U.S. DEPARTMENT OF THE INTERIORBUREAU OF LAND MANAGEMENT
For Release: April 22, 2009
Point of Crowley Lake Access Temporarily Closed by BLM to Keep out Quagga Mussels
The Bureau of Land Management’s Bishop Field Office, in cooperation with the Los Angeles Department of Water and Power (LADWP), will close a spur access point in Mono County to Crowley Lake effective Friday, April 24, 2009, to prevent watercraft potentially carrying Quagga (Zebra) mussels from entering the lake. The closure will be effective through Oct. 31.
To help prevent the spread of the invasive mussels that can impact fish and damage water systems, all boats entering Crowley Lake will be thoroughly inspected. Boats showing signs of contamination, or found to contain any water or debris that could harbor mussels, will not be allowed to launch into Crowley Lake. Boats that pass the inspection will be issued an inspection certification and allowed to launch, according to Anne Halford, BLM Bishop Field Office botanist.
For the convenience of eastern Sierra residents and visitors who want to boat on Crowley Lake during the opening of fishing season, the LADWP will operate pre-inspection stations during daylight hours beginning April 23 at the Vons/Kmart shopping center in Bishop, and at Crowley Lake South Landing.
Boat launching will only be permitted through the main gate at the South Landing. Boats will not be allowed to launch, and trailers will not be allowed to park at the North Landing, Wild Willie's Springs and Layton Springs areas. Once a boat has passed inspection, frequent users can make arrangements to store their boat on-site and will not be required to have it re-inspected unless it leaves the property.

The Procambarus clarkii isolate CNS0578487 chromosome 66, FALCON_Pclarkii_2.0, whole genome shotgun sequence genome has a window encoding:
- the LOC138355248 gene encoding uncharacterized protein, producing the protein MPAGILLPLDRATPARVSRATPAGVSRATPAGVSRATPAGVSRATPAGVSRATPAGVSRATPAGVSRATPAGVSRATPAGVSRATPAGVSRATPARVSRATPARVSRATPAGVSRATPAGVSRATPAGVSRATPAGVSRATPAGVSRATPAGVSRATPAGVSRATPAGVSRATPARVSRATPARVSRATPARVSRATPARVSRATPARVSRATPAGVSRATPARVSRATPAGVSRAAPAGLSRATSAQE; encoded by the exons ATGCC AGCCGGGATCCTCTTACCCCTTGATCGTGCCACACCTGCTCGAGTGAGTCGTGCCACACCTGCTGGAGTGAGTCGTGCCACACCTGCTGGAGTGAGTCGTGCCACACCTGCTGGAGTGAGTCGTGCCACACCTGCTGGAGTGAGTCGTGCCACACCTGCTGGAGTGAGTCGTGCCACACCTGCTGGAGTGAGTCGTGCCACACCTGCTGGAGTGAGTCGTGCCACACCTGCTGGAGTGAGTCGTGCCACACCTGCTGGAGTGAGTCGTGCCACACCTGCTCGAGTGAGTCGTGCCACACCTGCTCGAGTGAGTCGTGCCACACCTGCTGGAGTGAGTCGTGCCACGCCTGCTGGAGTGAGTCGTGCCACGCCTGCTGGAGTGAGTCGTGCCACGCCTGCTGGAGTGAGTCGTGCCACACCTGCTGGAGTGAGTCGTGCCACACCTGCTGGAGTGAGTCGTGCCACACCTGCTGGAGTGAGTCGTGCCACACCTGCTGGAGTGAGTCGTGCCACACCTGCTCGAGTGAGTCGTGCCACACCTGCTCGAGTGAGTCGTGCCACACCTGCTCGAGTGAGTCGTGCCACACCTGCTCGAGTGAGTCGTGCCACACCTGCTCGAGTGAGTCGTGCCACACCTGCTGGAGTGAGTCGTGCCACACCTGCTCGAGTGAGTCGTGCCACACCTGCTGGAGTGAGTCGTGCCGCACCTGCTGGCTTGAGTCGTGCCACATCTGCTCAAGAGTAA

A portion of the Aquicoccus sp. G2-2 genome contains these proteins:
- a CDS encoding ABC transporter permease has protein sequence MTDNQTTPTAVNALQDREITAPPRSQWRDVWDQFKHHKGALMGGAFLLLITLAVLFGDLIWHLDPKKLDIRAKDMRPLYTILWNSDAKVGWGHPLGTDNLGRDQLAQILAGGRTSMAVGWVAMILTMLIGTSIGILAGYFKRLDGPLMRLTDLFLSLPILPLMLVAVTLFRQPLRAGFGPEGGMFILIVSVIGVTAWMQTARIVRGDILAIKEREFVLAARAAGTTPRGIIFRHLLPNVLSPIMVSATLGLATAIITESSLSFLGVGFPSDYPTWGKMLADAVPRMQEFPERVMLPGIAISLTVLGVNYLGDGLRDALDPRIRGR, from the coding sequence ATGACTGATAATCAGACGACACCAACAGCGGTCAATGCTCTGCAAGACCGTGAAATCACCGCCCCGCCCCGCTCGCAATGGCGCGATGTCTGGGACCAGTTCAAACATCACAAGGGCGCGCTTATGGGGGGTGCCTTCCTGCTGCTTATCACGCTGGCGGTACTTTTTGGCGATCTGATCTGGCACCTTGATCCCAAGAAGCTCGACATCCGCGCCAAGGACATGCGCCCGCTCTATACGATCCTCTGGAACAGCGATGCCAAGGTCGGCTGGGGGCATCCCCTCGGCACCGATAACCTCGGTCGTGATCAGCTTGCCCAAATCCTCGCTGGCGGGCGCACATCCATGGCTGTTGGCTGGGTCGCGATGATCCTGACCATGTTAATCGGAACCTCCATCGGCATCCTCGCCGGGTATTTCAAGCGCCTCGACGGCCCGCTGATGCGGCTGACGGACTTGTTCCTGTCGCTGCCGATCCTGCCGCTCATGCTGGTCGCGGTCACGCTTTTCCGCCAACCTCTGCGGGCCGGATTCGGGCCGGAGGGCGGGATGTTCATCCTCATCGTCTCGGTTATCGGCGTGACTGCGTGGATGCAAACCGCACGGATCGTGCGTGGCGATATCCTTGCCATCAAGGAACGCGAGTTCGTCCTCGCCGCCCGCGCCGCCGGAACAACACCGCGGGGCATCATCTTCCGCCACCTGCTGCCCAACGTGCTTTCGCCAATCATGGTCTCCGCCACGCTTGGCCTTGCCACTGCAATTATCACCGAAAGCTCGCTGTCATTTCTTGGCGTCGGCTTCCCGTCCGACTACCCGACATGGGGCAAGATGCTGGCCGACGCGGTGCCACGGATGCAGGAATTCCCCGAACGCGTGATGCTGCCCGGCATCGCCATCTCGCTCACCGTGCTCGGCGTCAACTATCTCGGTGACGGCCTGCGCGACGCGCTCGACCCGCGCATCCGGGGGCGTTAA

“The Quagga mussel poses a significant threat to the fisheries of the eastern Sierra as well as to hydrologic infrastructures,” said Halford. “The mussels are prodigious water filterers, removing substantial amounts of phytoplankton and suspended particulates from the water. By removing the phytoplankton, Quagga mussels in turn decrease the food source for zooplankton, therefore altering the food web,” she explained.
In addition, the mussels accumulate organic pollutants within their tissues to levels more than 300,000 times greater than concentrations in the environment. These pollutants pass up the food chain and increase wildlife exposure to organic pollutants. The Quagga mussel's ability to rapidly colonize hard surfaces also causes serious economic problems. These organisms can clog water intake structures, such as pipes and screens, reducing pumping capabilities for power and water treatment plants. Recreation-based industries and activities can also be impacted, Halford said.
Under the closure, motor vehicles are prohibited in the area except for emergency and law enforcement personnel, and BLM and LADWP employees in the performance of an official duty.
For more information, contact Halford at (760) 872-5022.